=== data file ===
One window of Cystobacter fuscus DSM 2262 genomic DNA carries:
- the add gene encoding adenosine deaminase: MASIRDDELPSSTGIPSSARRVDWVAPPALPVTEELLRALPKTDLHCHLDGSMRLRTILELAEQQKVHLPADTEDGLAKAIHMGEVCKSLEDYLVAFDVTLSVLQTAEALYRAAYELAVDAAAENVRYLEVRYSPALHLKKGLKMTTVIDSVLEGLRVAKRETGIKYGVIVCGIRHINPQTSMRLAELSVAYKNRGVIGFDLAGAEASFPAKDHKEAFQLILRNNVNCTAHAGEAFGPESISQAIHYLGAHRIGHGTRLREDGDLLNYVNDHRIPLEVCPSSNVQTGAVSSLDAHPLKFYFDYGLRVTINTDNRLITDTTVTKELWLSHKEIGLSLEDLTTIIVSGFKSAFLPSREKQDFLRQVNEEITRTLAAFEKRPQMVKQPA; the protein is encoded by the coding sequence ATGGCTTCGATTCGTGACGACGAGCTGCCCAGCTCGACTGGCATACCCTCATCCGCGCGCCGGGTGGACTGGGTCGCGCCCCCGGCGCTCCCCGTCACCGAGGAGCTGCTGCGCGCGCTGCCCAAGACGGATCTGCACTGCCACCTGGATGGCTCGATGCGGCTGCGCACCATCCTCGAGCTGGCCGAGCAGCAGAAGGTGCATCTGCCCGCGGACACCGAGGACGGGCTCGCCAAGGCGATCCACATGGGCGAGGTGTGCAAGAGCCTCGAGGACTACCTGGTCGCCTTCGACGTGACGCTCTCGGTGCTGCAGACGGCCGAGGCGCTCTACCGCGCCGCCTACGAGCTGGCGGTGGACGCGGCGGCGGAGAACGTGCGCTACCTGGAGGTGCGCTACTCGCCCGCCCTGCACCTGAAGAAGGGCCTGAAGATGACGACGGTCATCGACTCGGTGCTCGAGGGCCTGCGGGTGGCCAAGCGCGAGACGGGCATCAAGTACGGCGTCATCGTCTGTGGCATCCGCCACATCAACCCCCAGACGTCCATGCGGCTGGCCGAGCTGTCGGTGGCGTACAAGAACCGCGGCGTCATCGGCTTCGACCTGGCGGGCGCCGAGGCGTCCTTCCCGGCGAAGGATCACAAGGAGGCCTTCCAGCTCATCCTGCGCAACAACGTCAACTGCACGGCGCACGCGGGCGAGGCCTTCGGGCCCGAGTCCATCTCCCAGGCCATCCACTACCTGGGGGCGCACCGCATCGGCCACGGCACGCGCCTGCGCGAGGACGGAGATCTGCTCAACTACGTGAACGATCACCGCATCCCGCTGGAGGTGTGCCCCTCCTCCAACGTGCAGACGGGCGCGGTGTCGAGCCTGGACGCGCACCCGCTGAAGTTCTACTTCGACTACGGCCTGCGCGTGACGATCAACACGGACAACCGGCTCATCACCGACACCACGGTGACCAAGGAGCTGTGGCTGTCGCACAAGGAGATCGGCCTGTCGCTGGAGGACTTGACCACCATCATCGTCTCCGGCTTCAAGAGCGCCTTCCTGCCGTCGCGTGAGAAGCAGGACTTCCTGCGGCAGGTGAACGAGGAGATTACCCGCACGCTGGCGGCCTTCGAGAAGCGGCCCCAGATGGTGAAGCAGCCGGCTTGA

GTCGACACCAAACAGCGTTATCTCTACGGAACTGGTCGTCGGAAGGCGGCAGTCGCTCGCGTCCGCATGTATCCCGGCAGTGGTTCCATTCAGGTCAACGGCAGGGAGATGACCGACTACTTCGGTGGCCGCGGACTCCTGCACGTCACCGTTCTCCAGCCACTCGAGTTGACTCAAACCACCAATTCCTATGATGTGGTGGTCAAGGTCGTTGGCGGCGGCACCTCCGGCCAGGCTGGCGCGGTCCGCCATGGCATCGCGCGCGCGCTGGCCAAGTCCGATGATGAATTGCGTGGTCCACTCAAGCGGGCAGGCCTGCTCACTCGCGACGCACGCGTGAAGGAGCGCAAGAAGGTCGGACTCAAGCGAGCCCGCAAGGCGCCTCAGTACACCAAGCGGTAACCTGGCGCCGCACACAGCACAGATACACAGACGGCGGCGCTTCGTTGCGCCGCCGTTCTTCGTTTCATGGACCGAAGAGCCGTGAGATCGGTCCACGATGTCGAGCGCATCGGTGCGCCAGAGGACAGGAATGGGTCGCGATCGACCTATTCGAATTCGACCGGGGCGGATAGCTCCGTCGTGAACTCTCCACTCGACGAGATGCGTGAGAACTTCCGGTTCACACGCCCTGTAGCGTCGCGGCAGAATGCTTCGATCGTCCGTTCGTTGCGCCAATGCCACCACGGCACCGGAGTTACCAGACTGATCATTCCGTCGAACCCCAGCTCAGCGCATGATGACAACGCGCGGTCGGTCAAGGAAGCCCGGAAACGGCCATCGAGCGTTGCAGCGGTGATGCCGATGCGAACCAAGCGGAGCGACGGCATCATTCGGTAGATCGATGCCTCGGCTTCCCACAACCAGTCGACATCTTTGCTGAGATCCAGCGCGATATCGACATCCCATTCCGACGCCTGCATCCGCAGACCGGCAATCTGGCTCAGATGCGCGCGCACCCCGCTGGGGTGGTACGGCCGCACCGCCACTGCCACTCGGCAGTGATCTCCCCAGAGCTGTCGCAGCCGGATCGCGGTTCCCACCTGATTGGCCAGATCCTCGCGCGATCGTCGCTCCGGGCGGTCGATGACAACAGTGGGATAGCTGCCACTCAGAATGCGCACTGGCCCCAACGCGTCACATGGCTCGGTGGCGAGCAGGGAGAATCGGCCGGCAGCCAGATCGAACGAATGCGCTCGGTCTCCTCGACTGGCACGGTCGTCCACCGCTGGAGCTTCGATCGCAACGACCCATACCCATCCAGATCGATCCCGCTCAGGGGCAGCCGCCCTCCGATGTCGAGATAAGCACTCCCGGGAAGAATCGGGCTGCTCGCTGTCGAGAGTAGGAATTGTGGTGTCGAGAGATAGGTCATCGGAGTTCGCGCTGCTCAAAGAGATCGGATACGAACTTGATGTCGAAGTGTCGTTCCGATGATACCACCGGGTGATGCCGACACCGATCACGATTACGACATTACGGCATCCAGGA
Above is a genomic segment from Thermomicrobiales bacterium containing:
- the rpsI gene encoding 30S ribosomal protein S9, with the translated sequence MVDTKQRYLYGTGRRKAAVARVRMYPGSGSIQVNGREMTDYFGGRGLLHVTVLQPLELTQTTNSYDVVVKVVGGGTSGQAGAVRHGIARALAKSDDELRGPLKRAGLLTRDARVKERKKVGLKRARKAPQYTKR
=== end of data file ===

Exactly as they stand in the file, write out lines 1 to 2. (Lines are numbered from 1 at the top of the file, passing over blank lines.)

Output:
One window of Cystobacter fuscus DSM 2262 genomic DNA carries:
- the add gene encoding adenosine deaminase: MASIRDDELPSSTGIPSSARRVDWVAPPALPVTEELLRALPKTDLHCHLDGSMRLRTILELAEQQKVHLPADTEDGLAKAIHMGEVCKSLEDYLVAFDVTLSVLQTAEALYRAAYELAVDAAAENVRYLEVRYSPALHLKKGLKMTTVIDSVLEGLRVAKRETGIKYGVIVCGIRHINPQTSMRLAELSVAYKNRGVIGFDLAGAEASFPAKDHKEAFQLILRNNVNCTAHAGEAFGPESISQAIHYLGAHRIGHGTRLREDGDLLNYVNDHRIPLEVCPSSNVQTGAVSSLDAHPLKFYFDYGLRVTINTDNRLITDTTVTKELWLSHKEIGLSLEDLTTIIVSGFKSAFLPSREKQDFLRQVNEEITRTLAAFEKRPQMVKQPA; the protein is encoded by the coding sequence ATGGCTTCGATTCGTGACGACGAGCTGCCCAGCTCGACTGGCATACCCTCATCCGCGCGCCGGGTGGACTGGGTCGCGCCCCCGGCGCTCCCCGTCACCGAGGAGCTGCTGCGCGCGCTGCCCAAGACGGATCTGCACTGCCACCTGGATGGCTCGATGCGGCTGCGCACCATCCTCGAGCTGGCCGAGCAGCAGAAGGTGCATCTGCCCGCGGACACCGAGGACGGGCTCGCCAAGGCGATCCACATGGGCGAGGTGTGCAAGAGCCTCGAGGACTACCTGGTCGCCTTCGACGTGACGCTCTCGGTGCTGCAGACGGCCGAGGCGCTCTACCGCGCCGCCTACGAGCTGGCGGTGGACGCGGCGGCGGAGAACGTGCGCTACCTGGAGGTGCGCTACTCGCCCGCCCTGCACCTGAAGAAGGGCCTGAAGATGACGACGGTCATCGACTCGGTGCTCGAGGGCCTGCGGGTGGCCAAGCGCGAGACGGGCATCAAGTACGGCGTCATCGTCTGTGGCATCCGCCACATCAACCCCCAGACGTCCATGCGGCTGGCCGAGCTGTCGGTGGCGTACAAGAACCGCGGCGTCATCGGCTTCGACCTGGCGGGCGCCGAGGCGTCCTTCCCGGCGAAGGATCACAAGGAGGCCTTCCAGCTCATCCTGCGCAACAACGTCAACTGCACGGCGCACGCGGGCGAGGCCTTCGGGCCCGAGTCCATCTCCCAGGCCATCCACTACCTGGGGGCGCACCGCATCGGCCACGGCACGCGCCTGCGCGAGGACGGAGATCTGCTCAACTACGTGAACGATCACCGCATCCCGCTGGAGGTGTGCCCCTCCTCCAACGTGCAGACGGGCGCGGTGTCGAGCCTGGACGCGCACCCGCTGAAGTTCTACTTCGACTACGGCCTGCGCGTGACGATCAACACGGACAACCGGCTCATCACCGACACCACGGTGACCAAGGAGCTGTGGCTGTCGCACAAGGAGATCGGCCTGTCGCTGGAGGACTTGACCACCATCATCGTCTCCGGCTTCAAGAGCGCCTTCCTGCCGTCGCGTGAGAAGCAGGACTTCCTGCGGCAGGTGAACGAGGAGATTACCCGCACGCTGGCGGCCTTCGAGAAGCGGCCCCAGATGGTGAAGCAGCCGGCTTGA